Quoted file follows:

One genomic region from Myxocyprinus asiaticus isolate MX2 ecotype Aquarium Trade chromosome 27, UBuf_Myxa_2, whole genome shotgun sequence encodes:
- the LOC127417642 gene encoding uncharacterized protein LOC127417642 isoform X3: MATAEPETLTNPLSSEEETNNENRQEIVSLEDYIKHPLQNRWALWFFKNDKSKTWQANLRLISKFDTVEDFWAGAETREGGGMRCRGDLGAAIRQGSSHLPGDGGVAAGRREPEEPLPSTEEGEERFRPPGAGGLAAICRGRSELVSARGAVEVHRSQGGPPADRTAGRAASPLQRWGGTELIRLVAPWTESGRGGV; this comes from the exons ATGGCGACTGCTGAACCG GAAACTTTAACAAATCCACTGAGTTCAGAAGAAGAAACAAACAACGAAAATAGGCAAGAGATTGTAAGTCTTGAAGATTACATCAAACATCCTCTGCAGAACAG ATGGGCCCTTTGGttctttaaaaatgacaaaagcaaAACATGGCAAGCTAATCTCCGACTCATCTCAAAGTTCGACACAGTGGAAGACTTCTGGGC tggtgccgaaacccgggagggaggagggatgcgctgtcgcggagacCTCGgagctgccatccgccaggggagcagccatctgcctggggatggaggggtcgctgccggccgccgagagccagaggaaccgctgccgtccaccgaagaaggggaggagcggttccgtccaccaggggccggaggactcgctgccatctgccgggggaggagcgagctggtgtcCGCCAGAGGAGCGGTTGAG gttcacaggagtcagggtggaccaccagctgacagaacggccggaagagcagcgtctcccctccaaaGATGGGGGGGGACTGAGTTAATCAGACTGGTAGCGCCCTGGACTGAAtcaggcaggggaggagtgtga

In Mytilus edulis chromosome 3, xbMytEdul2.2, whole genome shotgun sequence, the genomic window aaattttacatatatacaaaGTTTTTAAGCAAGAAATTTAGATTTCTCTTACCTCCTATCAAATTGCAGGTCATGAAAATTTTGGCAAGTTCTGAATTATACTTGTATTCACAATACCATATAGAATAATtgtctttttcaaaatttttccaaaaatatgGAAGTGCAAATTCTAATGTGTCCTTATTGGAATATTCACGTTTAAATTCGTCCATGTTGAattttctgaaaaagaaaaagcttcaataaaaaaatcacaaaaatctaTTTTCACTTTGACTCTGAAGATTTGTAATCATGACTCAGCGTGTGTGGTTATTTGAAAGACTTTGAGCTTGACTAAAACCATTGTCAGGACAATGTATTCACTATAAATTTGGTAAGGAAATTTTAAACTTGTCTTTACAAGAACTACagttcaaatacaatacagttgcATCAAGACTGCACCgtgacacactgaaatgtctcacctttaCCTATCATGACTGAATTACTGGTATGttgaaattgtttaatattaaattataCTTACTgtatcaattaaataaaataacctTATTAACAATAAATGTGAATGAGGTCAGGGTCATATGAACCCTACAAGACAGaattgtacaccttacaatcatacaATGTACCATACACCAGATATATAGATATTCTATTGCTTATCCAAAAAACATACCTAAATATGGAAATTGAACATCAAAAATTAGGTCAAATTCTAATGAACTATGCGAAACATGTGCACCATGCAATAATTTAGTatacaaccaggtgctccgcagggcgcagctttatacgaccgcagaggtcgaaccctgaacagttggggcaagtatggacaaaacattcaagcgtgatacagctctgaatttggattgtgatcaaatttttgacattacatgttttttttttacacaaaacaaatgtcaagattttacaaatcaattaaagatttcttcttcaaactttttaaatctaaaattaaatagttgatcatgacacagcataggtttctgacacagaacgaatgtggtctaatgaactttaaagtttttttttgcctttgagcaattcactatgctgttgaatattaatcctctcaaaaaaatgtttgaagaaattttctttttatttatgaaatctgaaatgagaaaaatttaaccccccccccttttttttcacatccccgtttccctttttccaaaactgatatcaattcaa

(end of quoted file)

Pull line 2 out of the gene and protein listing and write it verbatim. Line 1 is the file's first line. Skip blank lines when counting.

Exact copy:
- the LOC127417642 gene encoding uncharacterized protein LOC127417642 isoform X3: MATAEPETLTNPLSSEEETNNENRQEIVSLEDYIKHPLQNRWALWFFKNDKSKTWQANLRLISKFDTVEDFWAGAETREGGGMRCRGDLGAAIRQGSSHLPGDGGVAAGRREPEEPLPSTEEGEERFRPPGAGGLAAICRGRSELVSARGAVEVHRSQGGPPADRTAGRAASPLQRWGGTELIRLVAPWTESGRGGV; this comes from the exons ATGGCGACTGCTGAACCG GAAACTTTAACAAATCCACTGAGTTCAGAAGAAGAAACAAACAACGAAAATAGGCAAGAGATTGTAAGTCTTGAAGATTACATCAAACATCCTCTGCAGAACAG ATGGGCCCTTTGGttctttaaaaatgacaaaagcaaAACATGGCAAGCTAATCTCCGACTCATCTCAAAGTTCGACACAGTGGAAGACTTCTGGGC tggtgccgaaacccgggagggaggagggatgcgctgtcgcggagacCTCGgagctgccatccgccaggggagcagccatctgcctggggatggaggggtcgctgccggccgccgagagccagaggaaccgctgccgtccaccgaagaaggggaggagcggttccgtccaccaggggccggaggactcgctgccatctgccgggggaggagcgagctggtgtcCGCCAGAGGAGCGGTTGAG gttcacaggagtcagggtggaccaccagctgacagaacggccggaagagcagcgtctcccctccaaaGATGGGGGGGGACTGAGTTAATCAGACTGGTAGCGCCCTGGACTGAAtcaggcaggggaggagtgtga